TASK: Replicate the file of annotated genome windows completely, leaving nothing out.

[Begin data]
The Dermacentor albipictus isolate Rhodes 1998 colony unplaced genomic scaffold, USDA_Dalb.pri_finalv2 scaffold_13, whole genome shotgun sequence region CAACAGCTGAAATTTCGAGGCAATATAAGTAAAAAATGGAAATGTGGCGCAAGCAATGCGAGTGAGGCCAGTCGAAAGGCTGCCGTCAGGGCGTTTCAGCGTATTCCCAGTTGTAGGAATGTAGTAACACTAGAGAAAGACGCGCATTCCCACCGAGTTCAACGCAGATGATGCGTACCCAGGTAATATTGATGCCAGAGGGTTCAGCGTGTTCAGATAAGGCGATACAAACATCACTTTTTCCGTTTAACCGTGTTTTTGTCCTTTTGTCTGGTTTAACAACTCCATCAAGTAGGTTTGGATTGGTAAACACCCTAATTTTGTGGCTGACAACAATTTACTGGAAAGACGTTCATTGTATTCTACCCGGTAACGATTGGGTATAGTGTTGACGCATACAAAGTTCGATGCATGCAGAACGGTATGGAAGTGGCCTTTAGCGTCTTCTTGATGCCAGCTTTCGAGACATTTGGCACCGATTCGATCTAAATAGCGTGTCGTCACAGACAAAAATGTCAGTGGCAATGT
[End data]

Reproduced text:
The Dermacentor albipictus isolate Rhodes 1998 colony unplaced genomic scaffold, USDA_Dalb.pri_finalv2 scaffold_13, whole genome shotgun sequence region CAACAGCTGAAATTTCGAGGCAATATAAGTAAAAAATGGAAATGTGGCGCAAGCAATGCGAGTGAGGCCAGTCGAAAGGCTGCCGTCAGGGCGTTTCAGCGTATTCCCAGTTGTAGGAATGTAGTAACACTAGAGAAAGACGCGCATTCCCACCGAGTTCAACGCAGATGATGCGTACCCAGGTAATATTGATGCCAGAGGGTTCAGCGTGTTCAGATAAGGCGATACAAACATCACTTTTTCCGTTTAACCGTGTTTTTGTCCTTTTGTCTGGTTTAACAACTCCATCAAGTAGGTTTGGATTGGTAAACACCCTAATTTTGTGGCTGACAACAATTTACTGGAAAGACGTTCATTGTATTCTACCCGGTAACGATTGGGTATAGTGTTGACGCATACAAAGTTCGATGCATGCAGAACGGTATGGAAGTGGCCTTTAGCGTCTTCTTGATGCCAGCTTTCGAGACATTTGGCACCGATTCGATCTAAATAGCGTGTCGTCACAGACAAAAATGTCAGTGGCAATGT